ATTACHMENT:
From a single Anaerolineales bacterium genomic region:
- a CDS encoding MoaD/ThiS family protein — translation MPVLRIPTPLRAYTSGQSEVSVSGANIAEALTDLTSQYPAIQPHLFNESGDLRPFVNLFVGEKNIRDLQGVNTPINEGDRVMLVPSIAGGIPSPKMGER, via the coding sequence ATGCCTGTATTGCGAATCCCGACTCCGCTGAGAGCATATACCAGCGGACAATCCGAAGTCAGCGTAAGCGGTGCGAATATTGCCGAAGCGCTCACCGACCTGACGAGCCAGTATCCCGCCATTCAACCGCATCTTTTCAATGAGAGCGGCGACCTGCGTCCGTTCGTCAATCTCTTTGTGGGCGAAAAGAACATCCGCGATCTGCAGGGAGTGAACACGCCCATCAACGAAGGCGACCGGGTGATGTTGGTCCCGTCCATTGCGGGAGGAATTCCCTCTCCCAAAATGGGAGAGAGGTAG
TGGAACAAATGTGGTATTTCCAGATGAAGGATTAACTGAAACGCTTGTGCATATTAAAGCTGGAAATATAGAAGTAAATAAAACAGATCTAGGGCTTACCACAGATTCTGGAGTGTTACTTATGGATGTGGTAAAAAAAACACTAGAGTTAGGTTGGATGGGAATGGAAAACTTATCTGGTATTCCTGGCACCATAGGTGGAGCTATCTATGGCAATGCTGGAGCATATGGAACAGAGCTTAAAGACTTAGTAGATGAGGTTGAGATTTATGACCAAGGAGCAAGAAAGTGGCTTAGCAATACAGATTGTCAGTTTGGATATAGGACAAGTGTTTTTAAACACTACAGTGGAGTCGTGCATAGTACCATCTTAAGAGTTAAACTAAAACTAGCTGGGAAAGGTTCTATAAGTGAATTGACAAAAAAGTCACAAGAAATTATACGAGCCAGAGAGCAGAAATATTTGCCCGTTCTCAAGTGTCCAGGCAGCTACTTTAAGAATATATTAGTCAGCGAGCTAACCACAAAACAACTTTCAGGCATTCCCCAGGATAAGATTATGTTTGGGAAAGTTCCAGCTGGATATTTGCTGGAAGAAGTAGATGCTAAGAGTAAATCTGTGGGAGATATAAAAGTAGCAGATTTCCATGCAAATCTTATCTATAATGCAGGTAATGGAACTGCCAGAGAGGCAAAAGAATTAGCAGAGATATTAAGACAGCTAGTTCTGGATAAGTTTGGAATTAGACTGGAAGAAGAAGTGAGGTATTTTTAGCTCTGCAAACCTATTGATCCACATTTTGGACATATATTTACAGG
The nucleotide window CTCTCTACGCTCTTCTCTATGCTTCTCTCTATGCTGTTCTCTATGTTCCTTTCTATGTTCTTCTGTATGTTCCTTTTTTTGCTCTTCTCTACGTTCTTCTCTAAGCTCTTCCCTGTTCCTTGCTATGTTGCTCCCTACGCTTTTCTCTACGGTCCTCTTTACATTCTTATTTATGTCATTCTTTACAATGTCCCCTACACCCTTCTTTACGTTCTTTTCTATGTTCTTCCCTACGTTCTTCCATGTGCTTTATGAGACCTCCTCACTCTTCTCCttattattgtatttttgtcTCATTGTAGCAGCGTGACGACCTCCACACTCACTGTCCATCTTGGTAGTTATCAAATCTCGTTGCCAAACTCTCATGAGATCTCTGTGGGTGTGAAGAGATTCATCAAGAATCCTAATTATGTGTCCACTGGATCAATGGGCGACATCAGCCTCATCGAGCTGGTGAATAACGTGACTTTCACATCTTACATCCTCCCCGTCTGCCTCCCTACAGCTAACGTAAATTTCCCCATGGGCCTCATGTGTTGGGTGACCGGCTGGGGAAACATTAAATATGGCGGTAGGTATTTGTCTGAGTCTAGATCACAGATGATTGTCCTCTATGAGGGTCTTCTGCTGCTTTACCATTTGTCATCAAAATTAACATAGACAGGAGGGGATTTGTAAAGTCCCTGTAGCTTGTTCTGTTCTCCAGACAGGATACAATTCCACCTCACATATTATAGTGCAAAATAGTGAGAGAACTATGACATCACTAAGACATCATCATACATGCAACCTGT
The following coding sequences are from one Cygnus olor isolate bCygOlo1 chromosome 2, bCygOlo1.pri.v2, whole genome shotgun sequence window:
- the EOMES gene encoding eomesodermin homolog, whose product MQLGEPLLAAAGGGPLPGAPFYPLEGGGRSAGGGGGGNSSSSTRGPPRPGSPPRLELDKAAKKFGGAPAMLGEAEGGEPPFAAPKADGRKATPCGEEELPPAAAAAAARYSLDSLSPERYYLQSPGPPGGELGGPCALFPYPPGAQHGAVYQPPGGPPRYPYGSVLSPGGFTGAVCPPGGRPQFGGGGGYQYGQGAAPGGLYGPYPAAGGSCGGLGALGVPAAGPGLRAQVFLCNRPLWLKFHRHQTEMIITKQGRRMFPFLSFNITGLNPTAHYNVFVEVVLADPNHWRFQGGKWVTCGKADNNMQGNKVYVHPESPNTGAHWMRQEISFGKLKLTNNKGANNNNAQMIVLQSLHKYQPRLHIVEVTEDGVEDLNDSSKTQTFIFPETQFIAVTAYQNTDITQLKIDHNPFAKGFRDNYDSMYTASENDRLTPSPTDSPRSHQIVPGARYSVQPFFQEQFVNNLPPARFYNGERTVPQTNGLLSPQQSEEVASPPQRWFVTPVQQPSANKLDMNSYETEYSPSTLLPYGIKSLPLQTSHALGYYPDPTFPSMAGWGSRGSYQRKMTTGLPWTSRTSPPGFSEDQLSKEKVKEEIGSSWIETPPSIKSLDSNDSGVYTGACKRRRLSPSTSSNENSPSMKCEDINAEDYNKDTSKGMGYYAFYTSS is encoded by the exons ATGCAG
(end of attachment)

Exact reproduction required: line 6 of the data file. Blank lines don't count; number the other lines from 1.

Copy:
- the EOMES gene encoding eomesodermin homolog, whose product MQLGEPLLAAAGGGPLPGAPFYPLEGGGRSAGGGGGGNSSSSTRGPPRPGSPPRLELDKAAKKFGGAPAMLGEAEGGEPPFAAPKADGRKATPCGEEELPPAAAAAAARYSLDSLSPERYYLQSPGPPGGELGGPCALFPYPPGAQHGAVYQPPGGPPRYPYGSVLSPGGFTGAVCPPGGRPQFGGGGGYQYGQGAAPGGLYGPYPAAGGSCGGLGALGVPAAGPGLRAQVFLCNRPLWLKFHRHQTEMIITKQGRRMFPFLSFNITGLNPTAHYNVFVEVVLADPNHWRFQGGKWVTCGKADNNMQGNKVYVHPESPNTGAHWMRQEISFGKLKLTNNKGANNNNAQMIVLQSLHKYQPRLHIVEVTEDGVEDLNDSSKTQTFIFPETQFIAVTAYQNTDITQLKIDHNPFAKGFRDNYDSMYTASENDRLTPSPTDSPRSHQIVPGARYSVQPFFQEQFVNNLPPARFYNGERTVPQTNGLLSPQQSEEVASPPQRWFVTPVQQPSANKLDMNSYETEYSPSTLLPYGIKSLPLQTSHALGYYPDPTFPSMAGWGSRGSYQRKMTTGLPWTSRTSPPGFSEDQLSKEKVKEEIGSSWIETPPSIKSLDSNDSGVYTGACKRRRLSPSTSSNENSPSMKCEDINAEDYNKDTSKGMGYYAFYTSS is encoded by the exons ATGCAG